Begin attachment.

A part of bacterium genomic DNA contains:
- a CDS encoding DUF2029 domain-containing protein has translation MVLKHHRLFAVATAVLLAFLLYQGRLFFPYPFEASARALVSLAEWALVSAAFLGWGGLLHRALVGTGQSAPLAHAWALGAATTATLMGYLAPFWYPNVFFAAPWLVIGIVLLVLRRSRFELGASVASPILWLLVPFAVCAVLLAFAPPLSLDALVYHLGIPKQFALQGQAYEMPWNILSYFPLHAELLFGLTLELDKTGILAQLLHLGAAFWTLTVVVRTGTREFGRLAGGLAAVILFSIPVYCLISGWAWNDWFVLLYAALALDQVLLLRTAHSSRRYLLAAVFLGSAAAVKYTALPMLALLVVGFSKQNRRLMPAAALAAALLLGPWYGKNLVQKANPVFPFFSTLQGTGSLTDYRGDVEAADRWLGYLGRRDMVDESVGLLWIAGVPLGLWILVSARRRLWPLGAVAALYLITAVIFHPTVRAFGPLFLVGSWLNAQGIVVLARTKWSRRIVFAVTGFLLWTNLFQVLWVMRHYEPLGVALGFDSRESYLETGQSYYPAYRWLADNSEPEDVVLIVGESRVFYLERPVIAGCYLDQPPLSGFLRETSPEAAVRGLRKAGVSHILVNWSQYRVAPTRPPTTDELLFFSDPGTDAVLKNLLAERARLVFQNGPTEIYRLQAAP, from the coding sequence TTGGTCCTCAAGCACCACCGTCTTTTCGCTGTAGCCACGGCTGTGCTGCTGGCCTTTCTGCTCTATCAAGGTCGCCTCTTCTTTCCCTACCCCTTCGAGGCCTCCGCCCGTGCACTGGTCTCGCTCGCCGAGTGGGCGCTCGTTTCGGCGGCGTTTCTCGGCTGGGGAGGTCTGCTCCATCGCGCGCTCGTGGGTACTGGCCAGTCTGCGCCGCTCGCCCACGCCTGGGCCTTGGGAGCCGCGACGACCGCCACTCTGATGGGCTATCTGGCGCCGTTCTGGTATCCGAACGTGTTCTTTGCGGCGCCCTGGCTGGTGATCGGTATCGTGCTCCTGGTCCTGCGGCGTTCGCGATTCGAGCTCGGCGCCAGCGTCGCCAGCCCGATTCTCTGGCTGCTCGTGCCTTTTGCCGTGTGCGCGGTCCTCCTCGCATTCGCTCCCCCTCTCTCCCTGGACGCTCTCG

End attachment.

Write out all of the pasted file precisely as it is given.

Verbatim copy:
A part of bacterium genomic DNA contains:
- a CDS encoding DUF2029 domain-containing protein has translation MVLKHHRLFAVATAVLLAFLLYQGRLFFPYPFEASARALVSLAEWALVSAAFLGWGGLLHRALVGTGQSAPLAHAWALGAATTATLMGYLAPFWYPNVFFAAPWLVIGIVLLVLRRSRFELGASVASPILWLLVPFAVCAVLLAFAPPLSLDALVYHLGIPKQFALQGQAYEMPWNILSYFPLHAELLFGLTLELDKTGILAQLLHLGAAFWTLTVVVRTGTREFGRLAGGLAAVILFSIPVYCLISGWAWNDWFVLLYAALALDQVLLLRTAHSSRRYLLAAVFLGSAAAVKYTALPMLALLVVGFSKQNRRLMPAAALAAALLLGPWYGKNLVQKANPVFPFFSTLQGTGSLTDYRGDVEAADRWLGYLGRRDMVDESVGLLWIAGVPLGLWILVSARRRLWPLGAVAALYLITAVIFHPTVRAFGPLFLVGSWLNAQGIVVLARTKWSRRIVFAVTGFLLWTNLFQVLWVMRHYEPLGVALGFDSRESYLETGQSYYPAYRWLADNSEPEDVVLIVGESRVFYLERPVIAGCYLDQPPLSGFLRETSPEAAVRGLRKAGVSHILVNWSQYRVAPTRPPTTDELLFFSDPGTDAVLKNLLAERARLVFQNGPTEIYRLQAAP, from the coding sequence TTGGTCCTCAAGCACCACCGTCTTTTCGCTGTAGCCACGGCTGTGCTGCTGGCCTTTCTGCTCTATCAAGGTCGCCTCTTCTTTCCCTACCCCTTCGAGGCCTCCGCCCGTGCACTGGTCTCGCTCGCCGAGTGGGCGCTCGTTTCGGCGGCGTTTCTCGGCTGGGGAGGTCTGCTCCATCGCGCGCTCGTGGGTACTGGCCAGTCTGCGCCGCTCGCCCACGCCTGGGCCTTGGGAGCCGCGACGACCGCCACTCTGATGGGCTATCTGGCGCCGTTCTGGTATCCGAACGTGTTCTTTGCGGCGCCCTGGCTGGTGATCGGTATCGTGCTCCTGGTCCTGCGGCGTTCGCGATTCGAGCTCGGCGCCAGCGTCGCCAGCCCGATTCTCTGGCTGCTCGTGCCTTTTGCCGTGTGCGCGGTCCTCCTCGCATTCGCTCCCCCTCTCTCCCTGGACGCTCTCG